all-new version of the same story that you want me to use instead. Did
you think I'd be happy to know that I've now wasted an hour on your
work and should now do it all over again?
Are you insane?
Editors are busy.Your story will be
pulled, your new version dumped back in the slush pile, and once again,
I will remember you… but in a crabby way.
"All right" is two words. "Already" is one.
"Alot" is not a word.
There is no legitimate reason to start a sentence with the
word "And." Really.
Punctuation goes inside the quote marks.
Spell check and proofread your story. Let me repeat that: SPELL CHECK and PROOFREAD.
you use italics in every paragraph, I swear I will not even
finish reading your story. A little goes a long way.
you feel inclined to "help" with formatting, please do not
use smart quotes. We use the inch and foot symbols because some older
browsers won't show smart quotes correctly. Replace ellipses(...) with
three periods, and use a space after them when trailing a thought off,
and EM dashes "—" don't always show up properly, so we
replace those with "--" every time.
do not try to put in the html tags.
of ten people do it wrong, and then I have to redo them, which makes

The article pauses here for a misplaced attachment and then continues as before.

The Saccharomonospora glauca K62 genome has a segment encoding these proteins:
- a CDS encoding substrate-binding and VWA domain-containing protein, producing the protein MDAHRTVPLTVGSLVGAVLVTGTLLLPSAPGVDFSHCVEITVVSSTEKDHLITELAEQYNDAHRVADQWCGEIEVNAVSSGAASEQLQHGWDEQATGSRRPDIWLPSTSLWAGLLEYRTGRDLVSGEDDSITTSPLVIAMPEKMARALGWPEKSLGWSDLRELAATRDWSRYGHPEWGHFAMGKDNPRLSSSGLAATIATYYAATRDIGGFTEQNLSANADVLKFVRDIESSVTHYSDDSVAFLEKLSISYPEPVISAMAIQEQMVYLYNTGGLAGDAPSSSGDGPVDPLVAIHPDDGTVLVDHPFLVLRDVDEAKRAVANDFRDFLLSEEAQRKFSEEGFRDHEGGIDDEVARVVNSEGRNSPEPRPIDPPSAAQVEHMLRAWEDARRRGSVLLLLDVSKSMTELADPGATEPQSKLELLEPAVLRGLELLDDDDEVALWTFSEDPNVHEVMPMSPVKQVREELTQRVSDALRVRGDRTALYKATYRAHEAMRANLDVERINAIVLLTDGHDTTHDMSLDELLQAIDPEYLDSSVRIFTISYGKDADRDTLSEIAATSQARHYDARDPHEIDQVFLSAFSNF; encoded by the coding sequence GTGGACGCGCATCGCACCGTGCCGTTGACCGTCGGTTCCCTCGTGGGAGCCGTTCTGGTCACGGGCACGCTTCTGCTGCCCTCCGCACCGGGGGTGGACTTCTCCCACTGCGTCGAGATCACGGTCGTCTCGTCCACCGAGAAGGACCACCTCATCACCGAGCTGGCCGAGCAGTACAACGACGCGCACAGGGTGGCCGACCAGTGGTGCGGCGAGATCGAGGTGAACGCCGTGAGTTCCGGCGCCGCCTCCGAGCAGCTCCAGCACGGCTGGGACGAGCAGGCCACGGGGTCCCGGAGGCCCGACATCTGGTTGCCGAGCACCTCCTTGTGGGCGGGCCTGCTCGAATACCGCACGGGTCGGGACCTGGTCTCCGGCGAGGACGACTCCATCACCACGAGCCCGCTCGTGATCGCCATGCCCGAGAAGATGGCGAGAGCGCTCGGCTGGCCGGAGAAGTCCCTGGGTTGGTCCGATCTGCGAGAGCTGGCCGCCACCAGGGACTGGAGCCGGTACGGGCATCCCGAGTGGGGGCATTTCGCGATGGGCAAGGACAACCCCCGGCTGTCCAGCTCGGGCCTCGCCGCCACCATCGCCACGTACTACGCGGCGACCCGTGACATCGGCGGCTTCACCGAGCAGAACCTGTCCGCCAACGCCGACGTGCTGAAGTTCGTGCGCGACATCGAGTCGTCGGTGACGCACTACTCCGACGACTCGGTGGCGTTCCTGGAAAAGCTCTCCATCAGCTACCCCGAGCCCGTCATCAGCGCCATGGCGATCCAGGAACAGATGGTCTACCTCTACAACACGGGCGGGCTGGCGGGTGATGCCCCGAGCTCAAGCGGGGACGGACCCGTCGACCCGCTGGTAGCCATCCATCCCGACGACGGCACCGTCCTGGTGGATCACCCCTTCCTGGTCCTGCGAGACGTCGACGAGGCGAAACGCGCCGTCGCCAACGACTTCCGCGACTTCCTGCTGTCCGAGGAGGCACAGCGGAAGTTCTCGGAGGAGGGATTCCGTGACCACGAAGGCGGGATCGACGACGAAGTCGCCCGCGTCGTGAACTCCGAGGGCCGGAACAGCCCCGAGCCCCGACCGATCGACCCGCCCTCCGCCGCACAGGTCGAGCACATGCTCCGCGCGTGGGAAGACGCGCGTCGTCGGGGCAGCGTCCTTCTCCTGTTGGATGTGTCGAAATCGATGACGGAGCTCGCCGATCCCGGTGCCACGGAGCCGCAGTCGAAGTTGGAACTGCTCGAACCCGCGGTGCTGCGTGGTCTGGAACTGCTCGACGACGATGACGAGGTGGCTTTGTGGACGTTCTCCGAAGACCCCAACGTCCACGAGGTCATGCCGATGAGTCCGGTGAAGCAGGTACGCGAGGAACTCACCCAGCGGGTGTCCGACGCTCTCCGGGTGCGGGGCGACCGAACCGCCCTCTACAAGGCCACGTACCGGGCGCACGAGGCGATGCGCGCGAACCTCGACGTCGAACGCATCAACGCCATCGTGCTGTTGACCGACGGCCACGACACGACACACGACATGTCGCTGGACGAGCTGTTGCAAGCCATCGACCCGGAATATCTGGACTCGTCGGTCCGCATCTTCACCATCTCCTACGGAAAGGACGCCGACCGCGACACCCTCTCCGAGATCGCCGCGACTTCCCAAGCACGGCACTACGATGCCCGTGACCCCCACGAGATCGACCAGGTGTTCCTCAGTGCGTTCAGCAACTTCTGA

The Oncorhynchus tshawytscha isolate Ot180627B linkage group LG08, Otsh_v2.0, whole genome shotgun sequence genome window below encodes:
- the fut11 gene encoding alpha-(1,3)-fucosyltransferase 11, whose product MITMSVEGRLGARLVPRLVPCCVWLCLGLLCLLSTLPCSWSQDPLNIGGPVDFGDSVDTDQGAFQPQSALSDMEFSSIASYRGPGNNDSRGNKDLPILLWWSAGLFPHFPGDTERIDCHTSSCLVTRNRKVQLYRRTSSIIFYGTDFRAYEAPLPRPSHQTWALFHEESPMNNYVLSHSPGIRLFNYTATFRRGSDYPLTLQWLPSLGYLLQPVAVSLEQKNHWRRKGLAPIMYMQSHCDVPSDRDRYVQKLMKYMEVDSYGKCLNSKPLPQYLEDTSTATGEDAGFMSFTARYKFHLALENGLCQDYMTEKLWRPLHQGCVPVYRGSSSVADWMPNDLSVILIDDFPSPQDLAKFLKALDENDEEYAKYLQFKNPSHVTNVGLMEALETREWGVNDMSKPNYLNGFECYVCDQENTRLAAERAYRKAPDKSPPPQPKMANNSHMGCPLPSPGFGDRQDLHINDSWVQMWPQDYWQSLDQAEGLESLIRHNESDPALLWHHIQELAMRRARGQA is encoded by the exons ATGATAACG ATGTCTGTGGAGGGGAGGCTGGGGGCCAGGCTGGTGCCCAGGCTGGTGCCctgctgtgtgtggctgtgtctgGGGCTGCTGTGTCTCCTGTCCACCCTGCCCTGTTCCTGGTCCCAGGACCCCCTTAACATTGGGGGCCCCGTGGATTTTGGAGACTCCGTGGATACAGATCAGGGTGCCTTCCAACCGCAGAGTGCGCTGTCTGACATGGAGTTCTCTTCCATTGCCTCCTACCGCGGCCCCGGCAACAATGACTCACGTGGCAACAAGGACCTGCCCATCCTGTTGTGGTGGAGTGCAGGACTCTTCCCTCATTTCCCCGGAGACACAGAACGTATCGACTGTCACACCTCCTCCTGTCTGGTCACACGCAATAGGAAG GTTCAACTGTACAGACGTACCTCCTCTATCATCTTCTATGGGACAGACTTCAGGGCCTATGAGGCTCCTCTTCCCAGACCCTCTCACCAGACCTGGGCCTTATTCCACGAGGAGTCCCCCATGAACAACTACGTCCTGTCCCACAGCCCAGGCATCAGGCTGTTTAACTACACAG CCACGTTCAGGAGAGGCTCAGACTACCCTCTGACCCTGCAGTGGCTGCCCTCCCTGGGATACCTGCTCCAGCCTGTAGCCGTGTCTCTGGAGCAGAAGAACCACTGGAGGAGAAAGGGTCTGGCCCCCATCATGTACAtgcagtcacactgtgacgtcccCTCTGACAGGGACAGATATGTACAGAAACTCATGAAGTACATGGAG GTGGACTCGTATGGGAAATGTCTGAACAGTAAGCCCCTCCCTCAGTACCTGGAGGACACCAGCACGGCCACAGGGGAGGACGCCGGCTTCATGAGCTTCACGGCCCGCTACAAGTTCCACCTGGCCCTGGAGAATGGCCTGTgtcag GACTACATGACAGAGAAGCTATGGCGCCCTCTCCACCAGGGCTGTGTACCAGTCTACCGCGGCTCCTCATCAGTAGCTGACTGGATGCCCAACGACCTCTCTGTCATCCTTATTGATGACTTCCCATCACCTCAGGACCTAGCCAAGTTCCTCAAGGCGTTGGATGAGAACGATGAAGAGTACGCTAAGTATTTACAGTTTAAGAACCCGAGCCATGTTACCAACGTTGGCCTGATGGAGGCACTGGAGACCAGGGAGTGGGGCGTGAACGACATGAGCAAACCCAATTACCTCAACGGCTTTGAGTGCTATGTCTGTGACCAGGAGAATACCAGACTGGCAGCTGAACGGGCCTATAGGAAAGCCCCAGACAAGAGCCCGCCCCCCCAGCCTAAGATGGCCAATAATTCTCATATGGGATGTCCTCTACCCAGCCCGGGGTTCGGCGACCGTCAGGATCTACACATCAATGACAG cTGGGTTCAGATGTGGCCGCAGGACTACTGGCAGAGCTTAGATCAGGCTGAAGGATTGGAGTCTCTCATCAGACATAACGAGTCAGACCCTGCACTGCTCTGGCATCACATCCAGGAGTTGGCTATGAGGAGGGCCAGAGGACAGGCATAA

the job longer and more frustrating.
not use extra lines between paragraphs. They’re the first
thing I delete.
go over all these things in your story anyway, but do
yourself a favour. The content of the story is the deciding factor on
whether or not we'll accept it, but the easier you make it on an
editor, the more inclined he or she will be to approach your tale in a
have a lot to do and day jobs, too, so fixing your
stream of consciousness without capital letters or punctuation isn't
something I'll consider. (Unless you tell me up front
that there is a
reason it is written that way...)
stories (1,000 words or less) should be sent to firstname.lastname@example.org.
stories (1,001 to 7,500 words) should be sent to
Stories longer than 7,500 words should be sent to email@example.com.
Mare Inebrium stories should be sent directly to the